LONDON — A growing number of home sellers across London are slashing asking prices for houses as the capital’s bloated market shows further signs of stalling.
According to online estate agent Zoopla, the percentage of sellers who cut asking prices had grown in all but two of London’s 33 boroughs in January this year compared with July 2016.
That indicates weakening demand and issues with affordability in a market where the average house currently costs an eye-watering £486,000, compared to the national average of £205,800.
Take a look at the chart below, which uses Zoopla data provided to Business Insider and originally compiled for a Bloomberg report:
It shows that the only two boroughs in the whole capital which bucked the trend — and saw the percentage of reduced listings shrink — were Barking & Dagenham and Redbridge.
Everywhere else, the number of reduced listings grew, with the average level of price reductions in January ranging between 4% and 8.2% across boroughs. Price cuts were the biggest in expensive “prime” central areas like Kensington and Westminster, falling by an average 8.2% and 7.8% respectively.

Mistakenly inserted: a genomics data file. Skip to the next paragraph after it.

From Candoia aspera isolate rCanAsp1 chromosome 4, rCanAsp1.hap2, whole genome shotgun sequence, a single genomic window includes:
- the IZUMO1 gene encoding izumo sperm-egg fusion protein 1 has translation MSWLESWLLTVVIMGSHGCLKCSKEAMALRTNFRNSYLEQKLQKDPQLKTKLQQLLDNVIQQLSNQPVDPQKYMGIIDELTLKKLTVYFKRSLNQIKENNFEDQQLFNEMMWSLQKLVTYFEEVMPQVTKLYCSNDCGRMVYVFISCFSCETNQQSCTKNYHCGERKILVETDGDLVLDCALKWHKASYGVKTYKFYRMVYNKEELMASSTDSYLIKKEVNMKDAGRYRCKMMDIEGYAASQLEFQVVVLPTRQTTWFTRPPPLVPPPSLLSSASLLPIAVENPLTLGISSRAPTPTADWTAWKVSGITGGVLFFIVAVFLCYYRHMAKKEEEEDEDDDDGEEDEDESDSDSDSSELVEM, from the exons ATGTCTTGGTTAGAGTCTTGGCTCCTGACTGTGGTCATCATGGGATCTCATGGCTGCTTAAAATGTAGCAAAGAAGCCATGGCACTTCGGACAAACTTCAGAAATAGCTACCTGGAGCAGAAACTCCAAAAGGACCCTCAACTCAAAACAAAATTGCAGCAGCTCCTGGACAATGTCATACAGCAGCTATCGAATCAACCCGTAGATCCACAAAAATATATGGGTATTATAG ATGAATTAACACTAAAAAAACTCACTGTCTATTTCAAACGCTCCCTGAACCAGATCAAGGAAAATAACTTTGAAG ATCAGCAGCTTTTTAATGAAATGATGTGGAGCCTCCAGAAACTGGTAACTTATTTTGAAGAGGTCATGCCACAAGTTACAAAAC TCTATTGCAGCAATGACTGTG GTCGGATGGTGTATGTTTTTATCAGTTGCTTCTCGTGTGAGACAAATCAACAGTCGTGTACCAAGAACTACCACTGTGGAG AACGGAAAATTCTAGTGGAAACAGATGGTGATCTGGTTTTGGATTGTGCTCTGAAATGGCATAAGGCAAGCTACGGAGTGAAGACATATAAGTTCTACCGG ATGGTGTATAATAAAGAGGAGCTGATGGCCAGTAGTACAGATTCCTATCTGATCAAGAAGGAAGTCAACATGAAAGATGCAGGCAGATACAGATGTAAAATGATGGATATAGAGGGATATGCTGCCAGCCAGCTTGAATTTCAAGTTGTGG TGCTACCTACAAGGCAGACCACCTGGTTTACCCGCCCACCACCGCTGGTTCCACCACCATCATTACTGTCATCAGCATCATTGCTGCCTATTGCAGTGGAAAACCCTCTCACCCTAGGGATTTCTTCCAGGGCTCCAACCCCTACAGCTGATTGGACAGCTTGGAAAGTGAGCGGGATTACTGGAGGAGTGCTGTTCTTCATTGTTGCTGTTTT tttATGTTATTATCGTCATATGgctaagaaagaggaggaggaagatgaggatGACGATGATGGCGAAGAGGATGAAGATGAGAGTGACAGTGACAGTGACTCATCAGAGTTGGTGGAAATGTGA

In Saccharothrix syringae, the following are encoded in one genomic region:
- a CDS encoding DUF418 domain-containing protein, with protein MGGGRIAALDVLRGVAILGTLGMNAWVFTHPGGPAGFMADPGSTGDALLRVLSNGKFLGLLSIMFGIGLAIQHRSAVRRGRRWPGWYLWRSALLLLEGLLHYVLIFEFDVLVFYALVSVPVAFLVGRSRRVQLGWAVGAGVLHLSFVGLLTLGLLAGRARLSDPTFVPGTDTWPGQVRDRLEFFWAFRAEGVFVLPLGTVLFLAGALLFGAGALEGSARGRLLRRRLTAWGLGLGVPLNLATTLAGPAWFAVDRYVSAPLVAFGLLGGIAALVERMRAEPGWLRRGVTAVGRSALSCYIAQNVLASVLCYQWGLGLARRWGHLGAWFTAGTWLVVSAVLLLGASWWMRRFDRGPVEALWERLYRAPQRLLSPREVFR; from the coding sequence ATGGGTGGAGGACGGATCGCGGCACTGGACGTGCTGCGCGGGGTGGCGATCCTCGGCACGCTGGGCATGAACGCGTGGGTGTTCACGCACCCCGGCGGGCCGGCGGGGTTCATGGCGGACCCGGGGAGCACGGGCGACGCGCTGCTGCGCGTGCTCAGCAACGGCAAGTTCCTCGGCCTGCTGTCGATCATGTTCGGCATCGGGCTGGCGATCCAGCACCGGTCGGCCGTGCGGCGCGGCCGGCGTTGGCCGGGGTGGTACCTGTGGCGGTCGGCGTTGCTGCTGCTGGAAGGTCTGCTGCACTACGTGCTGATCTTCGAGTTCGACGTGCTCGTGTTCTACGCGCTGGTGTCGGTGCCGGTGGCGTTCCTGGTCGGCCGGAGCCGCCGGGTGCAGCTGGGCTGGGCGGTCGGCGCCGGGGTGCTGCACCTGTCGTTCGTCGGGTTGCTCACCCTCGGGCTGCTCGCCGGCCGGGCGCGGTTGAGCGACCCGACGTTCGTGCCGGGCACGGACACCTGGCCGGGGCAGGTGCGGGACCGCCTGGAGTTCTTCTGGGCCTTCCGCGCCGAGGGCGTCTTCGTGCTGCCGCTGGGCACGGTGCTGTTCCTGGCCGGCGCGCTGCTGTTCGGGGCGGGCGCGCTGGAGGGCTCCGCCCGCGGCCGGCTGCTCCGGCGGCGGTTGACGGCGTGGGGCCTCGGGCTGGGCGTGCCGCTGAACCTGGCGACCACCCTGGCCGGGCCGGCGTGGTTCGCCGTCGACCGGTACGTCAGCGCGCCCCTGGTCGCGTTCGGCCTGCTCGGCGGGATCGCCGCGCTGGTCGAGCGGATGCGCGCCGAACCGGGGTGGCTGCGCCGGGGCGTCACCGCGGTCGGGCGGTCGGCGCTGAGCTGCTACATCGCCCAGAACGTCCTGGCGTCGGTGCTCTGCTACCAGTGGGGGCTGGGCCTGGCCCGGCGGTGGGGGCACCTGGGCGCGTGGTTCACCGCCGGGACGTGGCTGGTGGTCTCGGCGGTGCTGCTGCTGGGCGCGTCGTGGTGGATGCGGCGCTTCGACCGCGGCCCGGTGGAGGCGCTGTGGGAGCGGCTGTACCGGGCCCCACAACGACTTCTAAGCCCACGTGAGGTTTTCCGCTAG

While central London’s “prime” property market has taken a significant hit since last June’s Brexit vote, more affordable boroughs in outer London remained resilient and continued to grow, albeit at a slower rate — but problems with selling appear to be growing across the whole capital.
So what’s happening? The first is simply the issue of affordability in a market where a typical house costs 14.2x the average London salary — over double the average for the UK as a whole.
Economic uncertainty surrounding Brexit is also having a big impact, and so are stamp duty changes introduced last year which have made it more expensive to buy a home in the capital. A note from analysts Hometrack says that the London slowdown is “a
There are other worrying signs in the market for sellers this year, too. London registered its lowest rate of growth for 42 months in January, according to Hometrack, and Zoopla’s data adds to a growing consensus that London’s property boom could finally grind to a halt in 2017 after decades of runaway growth.